Though he is not a tribal, Neheb, Dreadhorde Champion also performs excellently and can deal massive commander damage and allow combos to have explosive turns.

Chandra, Awakened Inferno performed well and already entirely changes archetypes, allowing an efficient board control strategy with plenty global spells, all while it places emblems and puts a turn counter for opponents.


Image content of the Website
Win Rate of Mono-Red Decks

Mono-Blue and Mono-Black

It appears that Mono-Blue and Mono-Black are relatively healthy, with close to average win rates. These colors can draw upon a wide range of strategies, including expressive card advantage, disruption and commanders with varied abilities.

We can note that they perform well with artifact-based strategies, such as Krark-Clan Ironworks and Paradox Engine, as is the case of Sai, Master Thopterist, Urza, Lord High Artificer, Tezzeret, Betrayer of Flesh, Imotekh the Stormlord and the duo Armix, Filigree Thrasher & Keskit, the Flesh Sculptor.

Image content of the Website
Win Rate of Mono-Blue decks

Image content of the Website
Win Rate of Mono-Black decks


According to our data, players are not dedicating time to Mono-White decks or even to dominating commanders in these colors, which reflects itself in the low win rate and an even lower popularity rate.

Though, it is worth noting, Light-Paws, Emperor's Voice might a consistent Voltron deck alternative (decks based on commander damage).

Image content of the Website
Win Rate of Mono-White decks


Mono-Green, on the other hand, is more popular, but has a win rate even worse than White.

As said previously, possibly due to the absence of the main Green tutors and ramps. The color bases itself too much on mana dorks and ends up suffering in the hands of the best color in the format, Red, which abuses Pyroclasm-like effects. Besides that, these decks lack efficient win conditions, except for Yisan, the Wanderer Bard in the command zone.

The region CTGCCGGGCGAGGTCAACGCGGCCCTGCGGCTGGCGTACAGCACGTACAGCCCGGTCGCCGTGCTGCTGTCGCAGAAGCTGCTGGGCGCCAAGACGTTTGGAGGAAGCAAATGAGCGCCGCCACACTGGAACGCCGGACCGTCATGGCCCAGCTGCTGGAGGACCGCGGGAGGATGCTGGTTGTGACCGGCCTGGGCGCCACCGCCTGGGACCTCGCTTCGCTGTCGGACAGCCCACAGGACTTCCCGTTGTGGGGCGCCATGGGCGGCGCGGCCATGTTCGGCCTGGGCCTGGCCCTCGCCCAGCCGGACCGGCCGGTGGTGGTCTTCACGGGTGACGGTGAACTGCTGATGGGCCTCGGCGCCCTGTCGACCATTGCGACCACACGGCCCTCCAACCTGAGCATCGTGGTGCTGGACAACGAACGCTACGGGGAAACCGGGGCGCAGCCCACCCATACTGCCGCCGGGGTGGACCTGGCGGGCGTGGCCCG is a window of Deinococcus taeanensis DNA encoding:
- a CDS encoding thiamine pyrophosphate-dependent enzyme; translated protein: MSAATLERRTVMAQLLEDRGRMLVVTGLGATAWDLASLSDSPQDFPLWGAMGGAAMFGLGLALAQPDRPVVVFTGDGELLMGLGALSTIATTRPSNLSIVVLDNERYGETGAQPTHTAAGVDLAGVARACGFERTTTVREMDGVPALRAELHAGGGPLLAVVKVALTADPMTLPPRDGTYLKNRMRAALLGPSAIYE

The absence of commanders such as Ashaya, Soul of the Wild and Ezuri, Renegade Leader, potentially strong, might be contributing to Mono-Green's poor performance.

Image content of the Website
Win Rate of Mono-Green decks


Curiously, though they have a win rate which is much bigger than White's and Green's, colorless decks still have inherent difficulties due to the lack of colors, such as an absence of good answers and a high dependency on artifacts.

There is not enough considerable data to draw bigger conclusions, but it is worth noting the great potential of Ugin, the Ineffable based on Krark-Clan Ironworks strategies.

It is also important to note that Kozilek, the Great Distortion, though its low win rate in the data, possibly in part due to inexperienced pilots, was champion of the first edition of the Conquest Cup.

Image content of the Website
Win Rate of Colorless decks

Performance of Two-Colored Decks

Image content of the Website
Win Rate of Two-Color Combination Decks

Image content of the Website
Win Rate and Popularity of Two-Color Combination Decks


Two-colored decks are a diverse and popular group, featuring a wide range of possible commanders. According to the data, the top 3 best well-positioned combinations have Red as its main color: Boros, Izzet and Rakdos, with Boros and Izzet benefitting from very high win rates.

Boros decks are diverse, with a variety of archetypes represented among the main ones. Winota, Joiner of Forces is the most popular commander in this group and is more popular than all other Boros commanders combined. And though her popularity, she goes against what is expected and keeps an above-average win rate.

It is possible the dominance of Winota is taking out diversity inside this combination, as it can fit both in Hatebears (an archetype with disruptive creatures) and Linear Aggro strategies.

Still in Boros, it is worth nothing the nice above or close to average performance of commanders in general, in particular Koll, the Forgemaster, a combo deck based on equipment.

Image content of the Website
Number of Boros decks distinct players with the biggest representativity

Image content of the Website
Win Rate of Boros Decks

The absence of the duo Krark, the Thumbless & Sakashima of a Thousand Faces and Rielle, the Everwise and Niv-Mizzet, Parun due to the low number of games, is notable and definitely affects the overall win rate, as they are potentially very strong and unexplored decks.

Among the highlights we see in the graph, we have The Locust God(with an extremely dedicated pilot) and Jeska, Thrice Reborn & Kraum, Ludevic's Opus combos, a very efficient Voltron Control, which allows, with both commanders, dealing 12 commander damage in one single attack.

Image content of the Website
Win Rate of Izzet Decks

Skipping to the lower part of the two-colored deck's performance graph, Gruul gets a negative highlight, even though it uses Red. With a win rate that is lower than the other three Red-based decks, it is a combination frequently used by new players and/or "Timmys" (the profile of players who enjoy big creatures and are closer to casual play).